I’ve been running a node for a while now and have set up Zabbix agent on QNAP to monitor NAS itself, but I would like to go one step further and poll storj API for additional data like “Online %”
If I understand correctly the API can be accessed via 127.0.0.1:14002, right?
The curl command output on the NAS is as follows:
curl -s -v 127.0.0.1:14002/api/dashboard
connect to 127.0.0.1 port 14002 failed: Connection refused
Failed to connect to 127.0.0.1 port 14002: Connection refused
The Dashboard itself is running on port 14002 and I can access it via browser http://nas_IP:14002
As far as I understand I have to enable the parameter console.address and set it as 127.0.0.1:14002, right?
QNAP STORJ app which automatically runs the docker instance passes following parameter: “–console.address=:14002”
Editing config.yaml file on the NAS and restarting the app does not do anything, because it is overridden by the console.address parameter set by QNAP STORJ app startup script.
I guess I could tinker around with the QNAP STORJ app config.php file or the “storagenodestart.sh” bash script and change the :14002 to 127.0.0.1:14002, but that might not survive a future update so I would rather not do it if possible.
I couldn’t find any config file where I could set the console.address as a parameter that is passed on to the docker run command. But there should be one, I would guess, one where my public DNS name is stored, storage dir and other parameters.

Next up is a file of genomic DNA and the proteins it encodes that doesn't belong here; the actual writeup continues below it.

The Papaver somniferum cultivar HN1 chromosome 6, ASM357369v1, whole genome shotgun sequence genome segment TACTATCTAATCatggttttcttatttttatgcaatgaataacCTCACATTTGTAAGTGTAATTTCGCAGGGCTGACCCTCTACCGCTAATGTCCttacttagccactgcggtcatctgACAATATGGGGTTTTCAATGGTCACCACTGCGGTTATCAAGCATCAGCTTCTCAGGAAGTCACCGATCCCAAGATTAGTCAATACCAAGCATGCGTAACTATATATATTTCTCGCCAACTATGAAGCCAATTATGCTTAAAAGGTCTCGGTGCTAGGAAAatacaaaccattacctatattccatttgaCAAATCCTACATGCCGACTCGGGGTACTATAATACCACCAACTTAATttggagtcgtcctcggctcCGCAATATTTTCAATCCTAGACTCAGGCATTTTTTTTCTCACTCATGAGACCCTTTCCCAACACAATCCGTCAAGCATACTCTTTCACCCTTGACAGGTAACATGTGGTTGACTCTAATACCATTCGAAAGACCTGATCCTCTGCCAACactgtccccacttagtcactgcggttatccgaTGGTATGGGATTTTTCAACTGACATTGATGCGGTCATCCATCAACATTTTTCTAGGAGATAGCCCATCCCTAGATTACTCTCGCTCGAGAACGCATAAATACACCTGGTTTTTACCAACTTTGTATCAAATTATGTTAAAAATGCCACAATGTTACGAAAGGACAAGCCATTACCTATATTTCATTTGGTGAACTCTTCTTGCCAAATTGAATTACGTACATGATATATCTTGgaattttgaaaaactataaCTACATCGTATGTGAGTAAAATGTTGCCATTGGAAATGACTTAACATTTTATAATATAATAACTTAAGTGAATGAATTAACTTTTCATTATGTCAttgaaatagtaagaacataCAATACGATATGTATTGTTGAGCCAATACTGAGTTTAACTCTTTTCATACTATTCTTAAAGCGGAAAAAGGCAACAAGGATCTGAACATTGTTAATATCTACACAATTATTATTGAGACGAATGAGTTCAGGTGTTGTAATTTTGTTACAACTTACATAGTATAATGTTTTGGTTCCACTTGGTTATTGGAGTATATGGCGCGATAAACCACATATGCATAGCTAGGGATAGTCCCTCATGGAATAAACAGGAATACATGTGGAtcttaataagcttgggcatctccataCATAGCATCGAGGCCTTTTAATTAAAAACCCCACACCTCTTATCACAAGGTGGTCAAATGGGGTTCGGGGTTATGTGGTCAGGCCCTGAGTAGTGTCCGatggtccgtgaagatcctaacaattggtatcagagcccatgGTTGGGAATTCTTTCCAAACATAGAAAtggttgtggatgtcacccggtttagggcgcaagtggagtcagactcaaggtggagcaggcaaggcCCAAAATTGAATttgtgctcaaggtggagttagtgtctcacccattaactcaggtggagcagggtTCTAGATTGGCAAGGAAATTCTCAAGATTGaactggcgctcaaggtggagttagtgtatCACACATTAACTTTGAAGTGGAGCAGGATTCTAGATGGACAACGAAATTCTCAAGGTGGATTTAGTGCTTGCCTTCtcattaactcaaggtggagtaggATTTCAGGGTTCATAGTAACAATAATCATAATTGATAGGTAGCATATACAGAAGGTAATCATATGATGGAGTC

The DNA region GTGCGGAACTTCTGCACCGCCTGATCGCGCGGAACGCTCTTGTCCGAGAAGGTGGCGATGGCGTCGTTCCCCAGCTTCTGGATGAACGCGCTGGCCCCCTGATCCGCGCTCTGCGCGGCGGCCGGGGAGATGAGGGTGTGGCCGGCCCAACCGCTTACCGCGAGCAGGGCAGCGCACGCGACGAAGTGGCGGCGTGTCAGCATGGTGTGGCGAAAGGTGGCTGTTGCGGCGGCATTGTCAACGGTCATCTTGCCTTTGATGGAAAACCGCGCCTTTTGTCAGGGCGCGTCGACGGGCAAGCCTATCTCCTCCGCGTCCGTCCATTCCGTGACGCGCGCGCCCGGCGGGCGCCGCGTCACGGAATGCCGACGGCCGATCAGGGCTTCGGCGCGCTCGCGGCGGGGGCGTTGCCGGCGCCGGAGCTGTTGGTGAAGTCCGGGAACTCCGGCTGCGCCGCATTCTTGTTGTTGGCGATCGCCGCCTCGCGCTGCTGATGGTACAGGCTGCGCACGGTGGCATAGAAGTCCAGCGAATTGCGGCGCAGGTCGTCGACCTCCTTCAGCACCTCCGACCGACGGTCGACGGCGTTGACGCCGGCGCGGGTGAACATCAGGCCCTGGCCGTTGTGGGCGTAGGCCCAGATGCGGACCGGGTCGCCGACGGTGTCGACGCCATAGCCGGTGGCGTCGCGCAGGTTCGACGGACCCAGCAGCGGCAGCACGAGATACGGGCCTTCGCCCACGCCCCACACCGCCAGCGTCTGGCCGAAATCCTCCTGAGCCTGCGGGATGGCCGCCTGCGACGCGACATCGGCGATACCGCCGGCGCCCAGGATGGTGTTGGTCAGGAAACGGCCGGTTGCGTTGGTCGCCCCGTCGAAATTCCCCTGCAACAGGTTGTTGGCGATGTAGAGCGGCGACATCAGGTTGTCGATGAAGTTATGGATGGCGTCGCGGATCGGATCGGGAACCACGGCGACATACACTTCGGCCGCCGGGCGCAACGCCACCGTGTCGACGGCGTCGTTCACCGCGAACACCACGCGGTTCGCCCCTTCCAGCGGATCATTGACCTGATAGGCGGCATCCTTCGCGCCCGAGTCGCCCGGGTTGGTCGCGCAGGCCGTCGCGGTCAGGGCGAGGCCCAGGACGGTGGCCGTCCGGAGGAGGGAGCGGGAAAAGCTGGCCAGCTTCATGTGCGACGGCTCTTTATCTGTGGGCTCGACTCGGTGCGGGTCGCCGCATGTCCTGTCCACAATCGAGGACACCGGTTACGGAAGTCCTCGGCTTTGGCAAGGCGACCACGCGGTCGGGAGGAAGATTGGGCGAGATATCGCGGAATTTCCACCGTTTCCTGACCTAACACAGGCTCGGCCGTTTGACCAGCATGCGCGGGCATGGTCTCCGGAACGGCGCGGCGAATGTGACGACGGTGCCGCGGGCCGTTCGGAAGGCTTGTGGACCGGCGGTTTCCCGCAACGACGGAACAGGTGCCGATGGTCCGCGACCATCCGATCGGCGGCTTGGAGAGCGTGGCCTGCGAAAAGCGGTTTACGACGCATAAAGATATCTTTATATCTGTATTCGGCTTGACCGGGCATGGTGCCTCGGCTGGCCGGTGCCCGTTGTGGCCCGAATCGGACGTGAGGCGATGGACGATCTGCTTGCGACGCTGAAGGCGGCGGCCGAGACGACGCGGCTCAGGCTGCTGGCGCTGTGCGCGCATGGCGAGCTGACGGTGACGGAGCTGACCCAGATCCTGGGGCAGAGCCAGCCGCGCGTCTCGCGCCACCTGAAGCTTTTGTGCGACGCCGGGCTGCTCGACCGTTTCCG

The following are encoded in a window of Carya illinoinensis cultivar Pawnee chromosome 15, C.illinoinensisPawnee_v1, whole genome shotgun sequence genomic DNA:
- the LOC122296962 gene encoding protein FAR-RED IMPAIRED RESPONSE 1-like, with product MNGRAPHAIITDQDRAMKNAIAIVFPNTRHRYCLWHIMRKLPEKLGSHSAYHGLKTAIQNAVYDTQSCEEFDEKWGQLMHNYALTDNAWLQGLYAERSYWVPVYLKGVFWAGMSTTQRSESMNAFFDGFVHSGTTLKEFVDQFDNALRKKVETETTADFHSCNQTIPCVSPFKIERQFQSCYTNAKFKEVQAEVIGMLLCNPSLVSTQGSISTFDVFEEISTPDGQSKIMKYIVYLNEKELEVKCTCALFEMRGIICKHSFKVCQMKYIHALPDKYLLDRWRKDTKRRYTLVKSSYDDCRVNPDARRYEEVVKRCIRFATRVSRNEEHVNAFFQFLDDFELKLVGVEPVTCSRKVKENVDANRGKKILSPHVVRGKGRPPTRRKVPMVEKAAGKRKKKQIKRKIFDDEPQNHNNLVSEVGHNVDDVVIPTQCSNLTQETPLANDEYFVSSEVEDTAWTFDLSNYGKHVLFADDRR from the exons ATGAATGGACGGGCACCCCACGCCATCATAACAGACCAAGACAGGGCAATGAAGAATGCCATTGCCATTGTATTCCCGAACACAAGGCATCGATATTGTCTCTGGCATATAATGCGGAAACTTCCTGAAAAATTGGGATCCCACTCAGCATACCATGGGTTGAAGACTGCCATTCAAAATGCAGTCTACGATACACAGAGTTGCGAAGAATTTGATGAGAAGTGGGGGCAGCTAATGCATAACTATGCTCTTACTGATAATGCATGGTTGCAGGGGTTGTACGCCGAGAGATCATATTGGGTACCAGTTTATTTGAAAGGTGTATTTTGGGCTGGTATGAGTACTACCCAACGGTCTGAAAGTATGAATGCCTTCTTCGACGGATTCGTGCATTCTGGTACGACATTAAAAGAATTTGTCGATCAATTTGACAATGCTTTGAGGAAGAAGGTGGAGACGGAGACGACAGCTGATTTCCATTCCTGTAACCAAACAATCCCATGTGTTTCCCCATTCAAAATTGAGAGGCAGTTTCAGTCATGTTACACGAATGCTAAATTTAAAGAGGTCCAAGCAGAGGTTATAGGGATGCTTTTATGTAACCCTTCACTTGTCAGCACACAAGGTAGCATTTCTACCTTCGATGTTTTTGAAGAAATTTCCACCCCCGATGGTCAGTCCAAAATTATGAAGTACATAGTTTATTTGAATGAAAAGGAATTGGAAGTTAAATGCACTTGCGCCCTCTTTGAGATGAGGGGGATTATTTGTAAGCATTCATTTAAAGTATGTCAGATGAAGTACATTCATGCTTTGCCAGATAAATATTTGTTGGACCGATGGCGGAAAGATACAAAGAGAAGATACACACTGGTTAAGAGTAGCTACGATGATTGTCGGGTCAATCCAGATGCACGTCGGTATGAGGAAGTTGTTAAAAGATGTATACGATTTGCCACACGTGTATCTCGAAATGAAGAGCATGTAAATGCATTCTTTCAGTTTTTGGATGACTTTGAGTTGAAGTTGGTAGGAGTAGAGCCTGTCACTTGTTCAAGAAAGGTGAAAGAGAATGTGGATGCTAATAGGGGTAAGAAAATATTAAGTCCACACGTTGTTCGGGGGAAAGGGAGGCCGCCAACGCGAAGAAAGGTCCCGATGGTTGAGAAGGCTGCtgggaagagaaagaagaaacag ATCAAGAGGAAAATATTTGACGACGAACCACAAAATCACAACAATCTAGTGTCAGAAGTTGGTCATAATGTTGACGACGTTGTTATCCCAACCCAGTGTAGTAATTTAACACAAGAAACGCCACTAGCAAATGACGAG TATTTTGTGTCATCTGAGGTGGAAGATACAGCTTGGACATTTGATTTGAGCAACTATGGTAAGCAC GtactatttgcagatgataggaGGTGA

Could you please point me in a direction how can I enable API access for the storj? Thanks.
Thank you, Alexey! The Connection refused threw me off and I concluded that something additional has to be enabled in order for the API requests to work, but as it turns out, I was just requesting invalid URL.
You need to change the binding for the dashboard port, if you run commands not from QNAP.
By default the dashboard port is binding to 127.0.0.1 (localhost), thus you can access the dashboard and API only from the same host, i.e. QNAP.
For the LAN access you need to bind it either to the LAN interface or to any interface.
To bind to any interface you can remove the 127.0.0.1: from the port mapping for dashboard port, and it would look like -p 14002:14002.
If you want to limit access only to LAN, and IP of your QNAP is 192.168.1.33 (for example), then it would be -p 192.168.1.33:14002:14002.
I think you should get an idea